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Our Galaxy Likely Contains Many Planets Made Mostly of Diamond

For the first time in human history, we’re regularly identifying planets outside of our solar system and even identifying traits.




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(TMU) –  We’re in the Golden Age (likely the first of many different phases) of discovering exoplanets. For the first time in human history, we’re regularly identifying planets outside of our solar system and even identifying traits – atmospheric and core composition – that tell us which of these worlds are Earth-like.

Scientists are also discovering exoplanets that are decidedly not Earth-like and some of them are truly mind-boggling. In fact, last year NASA devoted a Halloween-themed video and webpage to showcase some of the more extreme new planets they’ve discovered.

These include: “hellscape” planet HD 189733 b, whose winds reach 5,400mph and contain “torrential rains of glass blowing sideways”; the three “zombie worlds” circling pulsar star PSR B1257+12, which flash “sickly irradiated auroras” that might be beautiful were they not extremely deadly to any organic life; Kepler-70b (a.k.a. KOI-55), which at 12,000 degrees F (6,800 C), is one of the hottest planets known to humans; and TrEs-2b, whose surface is less reflective than coal, meaning the extreme darkness of this world would be broken only by a faint Sauron-like burning in a sky that is the temperature of lava.

As sinister and exotic as these planets sound, it’s good to know that there are other worlds out there that, while not hospitable to humans, are shimmering with potential.

Astronomers and geophysicists now believe that a significant number of exoplanets in our galaxy and others could be made primarily of diamond. They base this on the fact that stars contain different proportions of elements and between 12 and 17 percent of planets are likely located around carbon-rich stars. As a contrast, our star is relatively low-carbon and in the early solar system that affected the composition of the planets orbiting it.

Researchers believe that a high-carbon star whose orbiting bodies contain less carbon will produce worlds comprised mostly of silicon carbide. Using lab experiments that tested temperatures up to 2,500 Kelvin and pressures of 50 gigapascals, they concluded that all that would be necessary to produce these almost incomprehensible alien diamond worlds would be oxidization from water caused by sufficient heat and pressure. The resulting density of silicon carbide would stifle any geologic activity.

Geophysicist Harrison Allen-Sutter said, “These exoplanets are unlike anything in our Solar System.”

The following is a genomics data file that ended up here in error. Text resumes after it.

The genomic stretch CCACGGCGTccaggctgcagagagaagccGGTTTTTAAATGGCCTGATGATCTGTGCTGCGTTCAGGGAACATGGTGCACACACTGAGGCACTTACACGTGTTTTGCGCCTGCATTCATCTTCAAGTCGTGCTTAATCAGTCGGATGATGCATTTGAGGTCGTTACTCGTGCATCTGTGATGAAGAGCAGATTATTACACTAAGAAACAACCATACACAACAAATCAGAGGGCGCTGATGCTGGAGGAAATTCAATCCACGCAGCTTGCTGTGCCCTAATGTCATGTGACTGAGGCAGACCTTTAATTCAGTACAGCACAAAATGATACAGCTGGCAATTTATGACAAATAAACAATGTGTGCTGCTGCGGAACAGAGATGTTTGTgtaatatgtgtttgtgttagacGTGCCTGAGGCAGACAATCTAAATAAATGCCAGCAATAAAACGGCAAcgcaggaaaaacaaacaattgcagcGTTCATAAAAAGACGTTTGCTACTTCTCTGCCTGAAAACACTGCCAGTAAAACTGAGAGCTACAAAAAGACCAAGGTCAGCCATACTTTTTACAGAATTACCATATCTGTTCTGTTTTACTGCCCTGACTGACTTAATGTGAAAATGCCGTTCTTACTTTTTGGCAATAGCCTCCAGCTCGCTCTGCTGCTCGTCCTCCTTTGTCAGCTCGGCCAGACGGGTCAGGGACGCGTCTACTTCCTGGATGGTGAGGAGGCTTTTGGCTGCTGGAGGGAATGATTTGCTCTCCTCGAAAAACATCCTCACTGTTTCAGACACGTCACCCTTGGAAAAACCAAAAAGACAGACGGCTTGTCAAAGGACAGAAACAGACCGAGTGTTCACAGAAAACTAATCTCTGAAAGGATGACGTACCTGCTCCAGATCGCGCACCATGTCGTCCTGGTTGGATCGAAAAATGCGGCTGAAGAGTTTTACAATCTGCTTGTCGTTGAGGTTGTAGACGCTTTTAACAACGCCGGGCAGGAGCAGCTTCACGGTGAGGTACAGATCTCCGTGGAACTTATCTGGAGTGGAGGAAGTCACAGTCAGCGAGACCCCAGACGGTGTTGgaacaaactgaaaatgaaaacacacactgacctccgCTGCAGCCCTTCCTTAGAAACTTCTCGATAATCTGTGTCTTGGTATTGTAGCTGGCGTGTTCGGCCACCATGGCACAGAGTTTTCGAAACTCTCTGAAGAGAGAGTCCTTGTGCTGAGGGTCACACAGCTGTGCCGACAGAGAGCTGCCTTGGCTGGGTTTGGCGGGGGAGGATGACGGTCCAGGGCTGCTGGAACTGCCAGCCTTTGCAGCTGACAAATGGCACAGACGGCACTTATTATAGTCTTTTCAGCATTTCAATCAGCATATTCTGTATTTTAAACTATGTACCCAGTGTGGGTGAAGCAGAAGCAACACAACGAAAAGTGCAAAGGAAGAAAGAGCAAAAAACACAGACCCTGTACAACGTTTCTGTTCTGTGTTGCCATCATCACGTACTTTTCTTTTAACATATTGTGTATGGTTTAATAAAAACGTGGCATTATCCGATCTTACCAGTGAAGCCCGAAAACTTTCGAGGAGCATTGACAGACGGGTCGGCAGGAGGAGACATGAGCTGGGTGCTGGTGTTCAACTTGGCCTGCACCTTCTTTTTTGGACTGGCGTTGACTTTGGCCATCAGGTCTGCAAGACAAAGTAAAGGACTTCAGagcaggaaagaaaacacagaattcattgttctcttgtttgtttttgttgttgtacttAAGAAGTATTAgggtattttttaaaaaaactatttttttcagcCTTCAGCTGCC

He added: “This is one additional step in helping us understand and characterise our ever-increasing and improving observations of exoplanets. The more we learn, the better we’ll be able to interpret new data from upcoming future missions like the James Webb Space Telescope and the Nancy Grace Roman Space Telescope to understand the worlds beyond on our own Solar System.”

The James Webb Space Telescope (JWST), which will deploy next years, will catalyze a new era of exoplanet exploration. Using infrared technology, the transit method, and state of the art spectroscopy, the telescope’s powers of magnification and spectrum analysis will allow scientists to search for biosignatures in the atmospheres of alien worlds.

Perhaps a question to consider now is how far into the future we will have to go to see diamond-mining interstellar missions sponsored by De Beers.


Scientists Create First-Ever Embryos With Monkey and Human Cells

Elias Marat



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For the first time, scientists have created embryos in a lab that contain the cells of both humans and monkeys.

Scientists hope that by creating chimeric embryos – embryos containing cells from two distinct species – they might be able to create organs for people who desperately need transplants.

Over 100,000 people in the United States lone are currently on a waiting list for organ transplants crucial to saving their lives, but the supply of donor organs has dropped significantly since the pandemic began unfolding.

Researchers have attempted to inject human stem cells into the embryos of pigs and sheep in recent years in hopes of growing organs for transplants, but this hasn’t yielded positive results. Scientists are hoping that by turning to macaque monkeys, which share a greater genetic similarity to humans, they may have more success.

In a study published Thursday in the journal Cell, researchers in the U.S. and China injected 25  pluripotent stem cells from humans into embryos from macaque monkeys.

After one day, the researchers detected human cells beginning to grow in 132 of the embryos. They embryos ultimately survived for 19 days.